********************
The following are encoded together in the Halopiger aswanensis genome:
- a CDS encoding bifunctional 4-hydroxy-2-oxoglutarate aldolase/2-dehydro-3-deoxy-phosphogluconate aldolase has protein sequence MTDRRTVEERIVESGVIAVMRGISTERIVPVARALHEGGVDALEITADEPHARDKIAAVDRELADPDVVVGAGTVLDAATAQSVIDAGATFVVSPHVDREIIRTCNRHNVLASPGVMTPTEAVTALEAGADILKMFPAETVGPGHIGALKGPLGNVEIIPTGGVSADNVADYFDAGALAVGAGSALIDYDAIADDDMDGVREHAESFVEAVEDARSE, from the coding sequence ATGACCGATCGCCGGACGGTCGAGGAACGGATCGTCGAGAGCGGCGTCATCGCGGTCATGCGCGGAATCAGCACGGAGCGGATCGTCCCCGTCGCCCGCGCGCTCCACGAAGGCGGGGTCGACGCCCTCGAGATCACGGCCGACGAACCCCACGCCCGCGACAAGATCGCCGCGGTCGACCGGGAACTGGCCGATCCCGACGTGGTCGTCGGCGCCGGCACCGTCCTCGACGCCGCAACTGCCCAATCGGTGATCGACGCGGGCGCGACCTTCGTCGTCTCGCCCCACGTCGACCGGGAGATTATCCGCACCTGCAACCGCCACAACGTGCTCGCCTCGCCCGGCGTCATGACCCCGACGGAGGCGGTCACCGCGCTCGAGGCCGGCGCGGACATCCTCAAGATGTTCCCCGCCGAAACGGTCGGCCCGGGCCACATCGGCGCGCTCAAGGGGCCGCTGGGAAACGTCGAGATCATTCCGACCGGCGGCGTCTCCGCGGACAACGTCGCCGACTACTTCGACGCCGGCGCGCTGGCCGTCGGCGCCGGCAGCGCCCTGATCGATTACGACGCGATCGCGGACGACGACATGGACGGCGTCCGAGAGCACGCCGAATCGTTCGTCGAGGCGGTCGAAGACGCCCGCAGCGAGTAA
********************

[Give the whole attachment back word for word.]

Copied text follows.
The following are encoded together in the Halopiger aswanensis genome:
- a CDS encoding bifunctional 4-hydroxy-2-oxoglutarate aldolase/2-dehydro-3-deoxy-phosphogluconate aldolase has protein sequence MTDRRTVEERIVESGVIAVMRGISTERIVPVARALHEGGVDALEITADEPHARDKIAAVDRELADPDVVVGAGTVLDAATAQSVIDAGATFVVSPHVDREIIRTCNRHNVLASPGVMTPTEAVTALEAGADILKMFPAETVGPGHIGALKGPLGNVEIIPTGGVSADNVADYFDAGALAVGAGSALIDYDAIADDDMDGVREHAESFVEAVEDARSE, from the coding sequence ATGACCGATCGCCGGACGGTCGAGGAACGGATCGTCGAGAGCGGCGTCATCGCGGTCATGCGCGGAATCAGCACGGAGCGGATCGTCCCCGTCGCCCGCGCGCTCCACGAAGGCGGGGTCGACGCCCTCGAGATCACGGCCGACGAACCCCACGCCCGCGACAAGATCGCCGCGGTCGACCGGGAACTGGCCGATCCCGACGTGGTCGTCGGCGCCGGCACCGTCCTCGACGCCGCAACTGCCCAATCGGTGATCGACGCGGGCGCGACCTTCGTCGTCTCGCCCCACGTCGACCGGGAGATTATCCGCACCTGCAACCGCCACAACGTGCTCGCCTCGCCCGGCGTCATGACCCCGACGGAGGCGGTCACCGCGCTCGAGGCCGGCGCGGACATCCTCAAGATGTTCCCCGCCGAAACGGTCGGCCCGGGCCACATCGGCGCGCTCAAGGGGCCGCTGGGAAACGTCGAGATCATTCCGACCGGCGGCGTCTCCGCGGACAACGTCGCCGACTACTTCGACGCCGGCGCGCTGGCCGTCGGCGCCGGCAGCGCCCTGATCGATTACGACGCGATCGCGGACGACGACATGGACGGCGTCCGAGAGCACGCCGAATCGTTCGTCGAGGCGGTCGAAGACGCCCGCAGCGAGTAA